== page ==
Small business across the SW have had a vital part in the construction of the Royal Navy's largest warships
Defence Minister Harriett Baldwin has recognised the vital contribution that businesses of all sizes from across the South West have made to the construction of the Royal Navy’s largest ever ships.
HMS Queen Elizabeth, the nation’s future flagship and the first of Britain’s two new 65,000 tonne aircraft carriers, will be formally commissioned into the Royal Navy by Her Majesty the Queen next week Thursday.
But the construction of the 280 metre-long ship, longer even than the Clifton Suspension Bridge in Bristol, would never have been possible without the essential work undertaken by small and medium sized enterprises (SME) from around Britain.
Businesses such as Plymouth based Pipex PX whose 150 strong team supplied glass fibre reinforced epoxy pipes and fittings for HMS Queen Elizabeth.
Defence Minister Harriett Baldwin said:
“On behalf of Defence, the government and the whole of the United Kingdom, I would like to thank the hundreds of businesses around the country for the millions of hours they’ve spent equipping our ships in what has been an immense nationwide enterprise.”
“Their Herculean efforts showcase our great British talent and saw HMS Queen Elizabeth complete her 2017 sea trials with flying colours as she prepares to project our interests right across the world.”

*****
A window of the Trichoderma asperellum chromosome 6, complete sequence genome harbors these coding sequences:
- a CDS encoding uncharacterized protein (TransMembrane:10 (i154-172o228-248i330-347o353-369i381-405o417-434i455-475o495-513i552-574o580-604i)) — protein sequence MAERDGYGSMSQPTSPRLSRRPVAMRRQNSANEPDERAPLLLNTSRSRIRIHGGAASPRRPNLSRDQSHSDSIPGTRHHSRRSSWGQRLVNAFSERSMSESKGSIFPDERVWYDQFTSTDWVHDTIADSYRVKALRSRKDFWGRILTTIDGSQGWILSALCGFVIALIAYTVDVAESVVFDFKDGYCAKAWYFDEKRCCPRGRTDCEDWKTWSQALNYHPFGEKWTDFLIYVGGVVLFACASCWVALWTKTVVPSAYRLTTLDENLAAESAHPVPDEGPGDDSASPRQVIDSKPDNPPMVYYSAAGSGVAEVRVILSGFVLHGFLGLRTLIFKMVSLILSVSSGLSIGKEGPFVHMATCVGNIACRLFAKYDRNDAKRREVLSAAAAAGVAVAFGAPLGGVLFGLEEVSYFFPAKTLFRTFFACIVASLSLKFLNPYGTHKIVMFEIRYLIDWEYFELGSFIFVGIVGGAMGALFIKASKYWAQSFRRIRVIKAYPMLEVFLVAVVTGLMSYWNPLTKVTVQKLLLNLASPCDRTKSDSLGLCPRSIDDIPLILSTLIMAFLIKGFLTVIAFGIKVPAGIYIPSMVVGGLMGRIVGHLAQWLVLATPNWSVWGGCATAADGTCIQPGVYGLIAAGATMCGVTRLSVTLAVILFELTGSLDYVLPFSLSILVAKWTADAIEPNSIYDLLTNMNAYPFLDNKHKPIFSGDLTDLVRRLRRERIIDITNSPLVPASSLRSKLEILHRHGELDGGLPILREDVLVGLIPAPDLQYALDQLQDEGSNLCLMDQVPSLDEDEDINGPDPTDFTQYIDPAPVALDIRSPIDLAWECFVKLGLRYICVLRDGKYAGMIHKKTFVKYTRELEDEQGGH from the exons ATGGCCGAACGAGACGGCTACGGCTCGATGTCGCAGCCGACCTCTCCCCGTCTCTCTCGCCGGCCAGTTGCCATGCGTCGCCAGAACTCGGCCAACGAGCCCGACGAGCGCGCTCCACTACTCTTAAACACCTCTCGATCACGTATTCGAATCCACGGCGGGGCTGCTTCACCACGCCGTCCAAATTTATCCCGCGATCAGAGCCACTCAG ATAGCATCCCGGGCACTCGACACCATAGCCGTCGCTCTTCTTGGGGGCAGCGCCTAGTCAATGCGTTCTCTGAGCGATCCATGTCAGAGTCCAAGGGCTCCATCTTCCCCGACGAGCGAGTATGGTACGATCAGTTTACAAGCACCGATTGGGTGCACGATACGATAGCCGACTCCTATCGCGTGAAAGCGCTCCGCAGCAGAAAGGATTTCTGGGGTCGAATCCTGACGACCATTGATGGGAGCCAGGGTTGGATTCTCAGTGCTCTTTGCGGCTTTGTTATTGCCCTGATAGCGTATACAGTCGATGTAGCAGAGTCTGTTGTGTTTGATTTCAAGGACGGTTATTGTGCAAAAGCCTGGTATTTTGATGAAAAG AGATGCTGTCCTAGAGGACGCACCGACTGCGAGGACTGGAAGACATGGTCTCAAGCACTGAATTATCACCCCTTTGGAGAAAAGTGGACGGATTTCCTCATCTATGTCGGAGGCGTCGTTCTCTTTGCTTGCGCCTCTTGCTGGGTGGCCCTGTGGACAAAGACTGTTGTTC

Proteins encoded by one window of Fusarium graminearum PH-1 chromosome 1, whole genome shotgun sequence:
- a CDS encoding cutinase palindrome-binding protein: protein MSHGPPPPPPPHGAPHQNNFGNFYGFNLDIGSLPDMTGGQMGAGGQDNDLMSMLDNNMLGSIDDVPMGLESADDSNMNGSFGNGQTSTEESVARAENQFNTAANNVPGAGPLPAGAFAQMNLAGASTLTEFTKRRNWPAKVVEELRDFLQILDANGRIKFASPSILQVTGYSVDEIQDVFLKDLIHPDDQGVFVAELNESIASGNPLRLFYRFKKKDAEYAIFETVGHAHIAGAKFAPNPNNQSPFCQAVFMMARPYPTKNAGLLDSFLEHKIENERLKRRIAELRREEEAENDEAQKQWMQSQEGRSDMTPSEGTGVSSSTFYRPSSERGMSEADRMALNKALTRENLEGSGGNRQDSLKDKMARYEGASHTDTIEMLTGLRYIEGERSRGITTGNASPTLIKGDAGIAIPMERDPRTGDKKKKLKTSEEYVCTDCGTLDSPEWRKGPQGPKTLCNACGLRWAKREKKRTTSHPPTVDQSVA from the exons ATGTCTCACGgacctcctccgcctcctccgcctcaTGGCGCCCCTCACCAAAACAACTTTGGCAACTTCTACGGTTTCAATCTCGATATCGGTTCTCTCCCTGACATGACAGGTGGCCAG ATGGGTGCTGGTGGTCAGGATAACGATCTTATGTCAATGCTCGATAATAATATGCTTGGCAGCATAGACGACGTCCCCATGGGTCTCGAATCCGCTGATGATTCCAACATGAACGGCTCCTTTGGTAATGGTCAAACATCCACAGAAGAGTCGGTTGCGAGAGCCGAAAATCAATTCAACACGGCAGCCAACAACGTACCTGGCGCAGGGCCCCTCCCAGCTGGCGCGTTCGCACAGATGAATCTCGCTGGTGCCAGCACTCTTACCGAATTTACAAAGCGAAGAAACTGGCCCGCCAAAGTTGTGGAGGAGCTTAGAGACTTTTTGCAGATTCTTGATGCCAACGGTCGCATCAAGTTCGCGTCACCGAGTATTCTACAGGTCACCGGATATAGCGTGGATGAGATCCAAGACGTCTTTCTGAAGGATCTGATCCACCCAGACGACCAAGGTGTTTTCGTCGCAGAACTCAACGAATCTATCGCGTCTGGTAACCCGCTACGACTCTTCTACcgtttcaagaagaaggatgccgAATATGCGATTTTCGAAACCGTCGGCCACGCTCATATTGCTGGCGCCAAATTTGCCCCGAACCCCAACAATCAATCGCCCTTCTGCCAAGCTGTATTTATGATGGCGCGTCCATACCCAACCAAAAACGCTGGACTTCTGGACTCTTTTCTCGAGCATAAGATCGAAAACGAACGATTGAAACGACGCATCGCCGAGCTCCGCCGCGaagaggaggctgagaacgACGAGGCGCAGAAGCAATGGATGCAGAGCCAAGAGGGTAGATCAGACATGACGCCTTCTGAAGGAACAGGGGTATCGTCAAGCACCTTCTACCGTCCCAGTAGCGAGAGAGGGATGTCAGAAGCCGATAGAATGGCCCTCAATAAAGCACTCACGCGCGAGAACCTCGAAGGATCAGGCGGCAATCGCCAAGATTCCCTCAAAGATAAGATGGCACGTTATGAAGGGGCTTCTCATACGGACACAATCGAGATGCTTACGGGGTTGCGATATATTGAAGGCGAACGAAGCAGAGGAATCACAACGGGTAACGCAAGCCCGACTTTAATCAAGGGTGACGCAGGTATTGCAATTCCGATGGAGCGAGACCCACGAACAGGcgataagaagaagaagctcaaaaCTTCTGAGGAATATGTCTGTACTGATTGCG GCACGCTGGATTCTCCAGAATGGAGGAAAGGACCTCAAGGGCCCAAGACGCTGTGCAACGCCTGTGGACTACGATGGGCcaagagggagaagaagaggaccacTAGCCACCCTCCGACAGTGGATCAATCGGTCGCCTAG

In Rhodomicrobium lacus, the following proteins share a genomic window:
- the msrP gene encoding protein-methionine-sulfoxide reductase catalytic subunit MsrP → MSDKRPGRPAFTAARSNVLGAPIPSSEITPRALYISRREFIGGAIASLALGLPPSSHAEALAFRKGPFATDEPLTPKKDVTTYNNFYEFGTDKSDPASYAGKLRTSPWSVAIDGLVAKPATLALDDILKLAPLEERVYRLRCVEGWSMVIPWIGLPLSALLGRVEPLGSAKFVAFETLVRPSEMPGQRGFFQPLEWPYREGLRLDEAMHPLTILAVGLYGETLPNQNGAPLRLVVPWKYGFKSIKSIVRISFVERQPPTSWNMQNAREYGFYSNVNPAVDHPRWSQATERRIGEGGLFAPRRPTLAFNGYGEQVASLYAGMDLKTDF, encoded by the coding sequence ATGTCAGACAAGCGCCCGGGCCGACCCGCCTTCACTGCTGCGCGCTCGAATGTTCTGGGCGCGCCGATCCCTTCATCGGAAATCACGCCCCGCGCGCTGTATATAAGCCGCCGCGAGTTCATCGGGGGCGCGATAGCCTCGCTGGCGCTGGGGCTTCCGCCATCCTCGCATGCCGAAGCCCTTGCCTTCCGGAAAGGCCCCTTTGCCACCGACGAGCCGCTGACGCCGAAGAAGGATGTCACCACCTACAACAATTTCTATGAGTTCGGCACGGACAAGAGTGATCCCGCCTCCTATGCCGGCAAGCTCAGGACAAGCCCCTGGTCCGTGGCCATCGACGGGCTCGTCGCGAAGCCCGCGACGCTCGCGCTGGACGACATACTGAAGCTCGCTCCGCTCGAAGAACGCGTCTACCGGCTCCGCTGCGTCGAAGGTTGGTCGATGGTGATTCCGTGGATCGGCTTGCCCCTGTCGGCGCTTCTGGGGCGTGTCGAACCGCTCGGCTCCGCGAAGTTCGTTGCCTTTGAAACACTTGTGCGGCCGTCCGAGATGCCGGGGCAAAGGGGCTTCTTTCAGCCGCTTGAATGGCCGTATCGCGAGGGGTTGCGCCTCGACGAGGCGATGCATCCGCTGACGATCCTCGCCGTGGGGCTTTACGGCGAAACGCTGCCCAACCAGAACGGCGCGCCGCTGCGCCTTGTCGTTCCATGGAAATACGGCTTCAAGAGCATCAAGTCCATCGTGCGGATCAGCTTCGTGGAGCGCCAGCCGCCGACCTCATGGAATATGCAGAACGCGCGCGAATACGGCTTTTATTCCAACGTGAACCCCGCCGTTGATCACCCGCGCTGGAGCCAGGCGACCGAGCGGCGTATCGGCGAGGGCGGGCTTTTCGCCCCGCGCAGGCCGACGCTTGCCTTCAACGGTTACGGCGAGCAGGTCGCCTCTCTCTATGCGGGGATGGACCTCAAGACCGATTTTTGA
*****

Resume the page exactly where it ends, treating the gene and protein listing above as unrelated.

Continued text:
Pipex PX was just one of over 700 British SME’s that have supported the build of the aircraft carriers in what has been a truly national endeavour. The programme has brought together the best of British industry, with construction involving more than 10,000 people including more than 800 apprentices.
Jeff Ince, Director of Composite Business Development at Pipex PX, said:
“It’s been amazing and a real privilege to be part of the project. It has been a culmination of over 10 year’s hard work. Our organisation initially didn’t have any interaction with the Royal Navy but by starting to supply small amounts of pipework for retrofit and refit jobs as well as working on the Type 45 really gave us the opportunity we wanted.“
In 2015/2016 the Ministry of Defence invested nearly £4.5bn in the South West, supporting 30,000 full-time jobs, and benefiting local economies.
Last year saw the MOD’s direct spend with SME’s increase by over 10% across the country as it continues to make it easier for them to win defence business.
Petty Officer Paul Cummings, Bristol and who serves on HMS Queen Elizabeth, said:
“Living and working on the largest warship the Royal Navy has ever built is an incredible feeling. As the galley manager, providing meals for the ship’s company is no easy task, but it’s one of which I am very proud.”
Defence Minister Harriett Baldwin has launched initiatives such as a new Supplier Portal, which brings together a range of useful information for new and prospective suppliers in one place for the first time, a dedicated Twitter account to flag opportunities to SMEs and simplified contracts for lower-value, less complex procurements.
Soon after the commissioning ceremony on Thursday 7th December, work will continue apace to ready Britain’s most advanced military vessel ever for the vital role it will play in projecting Britain’s influence around the world.
Next year the new F-35B Lightning II stealth jets, the most advanced warplane in the world, will start flight trials from the ship, and HMS Queen Elizabeth is on track to be fully deployable anywhere in the world by 2021.
Both of the UK’s aircraft carriers are being delivered by the Aircraft Carrier Alliance, a unique partnering relationship between industry and the UK Ministry of Defence.